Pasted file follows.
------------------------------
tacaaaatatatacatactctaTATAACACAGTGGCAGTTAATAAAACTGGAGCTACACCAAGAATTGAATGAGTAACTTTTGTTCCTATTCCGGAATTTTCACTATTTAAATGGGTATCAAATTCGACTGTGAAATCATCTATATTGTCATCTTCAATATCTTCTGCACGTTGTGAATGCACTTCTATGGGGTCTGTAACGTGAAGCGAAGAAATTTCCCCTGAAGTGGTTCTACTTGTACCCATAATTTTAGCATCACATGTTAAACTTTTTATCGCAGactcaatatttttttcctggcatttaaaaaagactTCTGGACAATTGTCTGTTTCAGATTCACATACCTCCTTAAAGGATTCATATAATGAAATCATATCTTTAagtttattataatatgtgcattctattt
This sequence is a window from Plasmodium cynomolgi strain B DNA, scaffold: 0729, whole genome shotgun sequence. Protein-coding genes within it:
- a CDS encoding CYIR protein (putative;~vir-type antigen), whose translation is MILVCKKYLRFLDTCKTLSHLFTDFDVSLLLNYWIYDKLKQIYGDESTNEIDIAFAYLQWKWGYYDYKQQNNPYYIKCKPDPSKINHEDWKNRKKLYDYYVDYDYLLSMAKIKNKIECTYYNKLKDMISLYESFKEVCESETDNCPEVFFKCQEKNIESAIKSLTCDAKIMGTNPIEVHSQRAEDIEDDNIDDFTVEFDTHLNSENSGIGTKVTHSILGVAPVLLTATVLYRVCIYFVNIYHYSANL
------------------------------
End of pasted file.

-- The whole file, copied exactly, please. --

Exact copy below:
tacaaaatatatacatactctaTATAACACAGTGGCAGTTAATAAAACTGGAGCTACACCAAGAATTGAATGAGTAACTTTTGTTCCTATTCCGGAATTTTCACTATTTAAATGGGTATCAAATTCGACTGTGAAATCATCTATATTGTCATCTTCAATATCTTCTGCACGTTGTGAATGCACTTCTATGGGGTCTGTAACGTGAAGCGAAGAAATTTCCCCTGAAGTGGTTCTACTTGTACCCATAATTTTAGCATCACATGTTAAACTTTTTATCGCAGactcaatatttttttcctggcatttaaaaaagactTCTGGACAATTGTCTGTTTCAGATTCACATACCTCCTTAAAGGATTCATATAATGAAATCATATCTTTAagtttattataatatgtgcattctattt
This sequence is a window from Plasmodium cynomolgi strain B DNA, scaffold: 0729, whole genome shotgun sequence. Protein-coding genes within it:
- a CDS encoding CYIR protein (putative;~vir-type antigen), whose translation is MILVCKKYLRFLDTCKTLSHLFTDFDVSLLLNYWIYDKLKQIYGDESTNEIDIAFAYLQWKWGYYDYKQQNNPYYIKCKPDPSKINHEDWKNRKKLYDYYVDYDYLLSMAKIKNKIECTYYNKLKDMISLYESFKEVCESETDNCPEVFFKCQEKNIESAIKSLTCDAKIMGTNPIEVHSQRAEDIEDDNIDDFTVEFDTHLNSENSGIGTKVTHSILGVAPVLLTATVLYRVCIYFVNIYHYSANL